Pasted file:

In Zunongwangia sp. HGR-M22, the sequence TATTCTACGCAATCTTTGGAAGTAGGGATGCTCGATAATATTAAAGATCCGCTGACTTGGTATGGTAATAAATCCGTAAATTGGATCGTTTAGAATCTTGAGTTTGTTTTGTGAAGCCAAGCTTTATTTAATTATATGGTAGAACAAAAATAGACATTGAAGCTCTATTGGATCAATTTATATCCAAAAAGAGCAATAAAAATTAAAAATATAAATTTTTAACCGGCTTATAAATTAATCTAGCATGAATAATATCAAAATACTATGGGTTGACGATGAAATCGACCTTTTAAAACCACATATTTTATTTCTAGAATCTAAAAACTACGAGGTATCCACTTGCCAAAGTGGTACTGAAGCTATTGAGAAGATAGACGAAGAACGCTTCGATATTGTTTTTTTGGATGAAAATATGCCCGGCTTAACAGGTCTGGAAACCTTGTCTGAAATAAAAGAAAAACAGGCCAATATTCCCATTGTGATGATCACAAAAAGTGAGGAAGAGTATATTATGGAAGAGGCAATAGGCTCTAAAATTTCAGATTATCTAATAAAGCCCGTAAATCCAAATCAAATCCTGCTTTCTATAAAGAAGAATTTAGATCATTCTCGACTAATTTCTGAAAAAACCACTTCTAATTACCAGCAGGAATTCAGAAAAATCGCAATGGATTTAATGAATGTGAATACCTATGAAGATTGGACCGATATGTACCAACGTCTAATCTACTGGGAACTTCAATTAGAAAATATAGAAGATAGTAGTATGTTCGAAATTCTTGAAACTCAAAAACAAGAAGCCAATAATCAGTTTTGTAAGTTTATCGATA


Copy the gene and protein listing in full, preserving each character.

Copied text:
In Zunongwangia sp. HGR-M22, the sequence TATTCTACGCAATCTTTGGAAGTAGGGATGCTCGATAATATTAAAGATCCGCTGACTTGGTATGGTAATAAATCCGTAAATTGGATCGTTTAGAATCTTGAGTTTGTTTTGTGAAGCCAAGCTTTATTTAATTATATGGTAGAACAAAAATAGACATTGAAGCTCTATTGGATCAATTTATATCCAAAAAGAGCAATAAAAATTAAAAATATAAATTTTTAACCGGCTTATAAATTAATCTAGCATGAATAATATCAAAATACTATGGGTTGACGATGAAATCGACCTTTTAAAACCACATATTTTATTTCTAGAATCTAAAAACTACGAGGTATCCACTTGCCAAAGTGGTACTGAAGCTATTGAGAAGATAGACGAAGAACGCTTCGATATTGTTTTTTTGGATGAAAATATGCCCGGCTTAACAGGTCTGGAAACCTTGTCTGAAATAAAAGAAAAACAGGCCAATATTCCCATTGTGATGATCACAAAAAGTGAGGAAGAGTATATTATGGAAGAGGCAATAGGCTCTAAAATTTCAGATTATCTAATAAAGCCCGTAAATCCAAATCAAATCCTGCTTTCTATAAAGAAGAATTTAGATCATTCTCGACTAATTTCTGAAAAAACCACTTCTAATTACCAGCAGGAATTCAGAAAAATCGCAATGGATTTAATGAATGTGAATACCTATGAAGATTGGACCGATATGTACCAACGTCTAATCTACTGGGAACTTCAATTAGAAAATATAGAAGATAGTAGTATGTTCGAAATTCTTGAAACTCAAAAACAAGAAGCCAATAATCAGTTTTGTAAGTTTATCGATA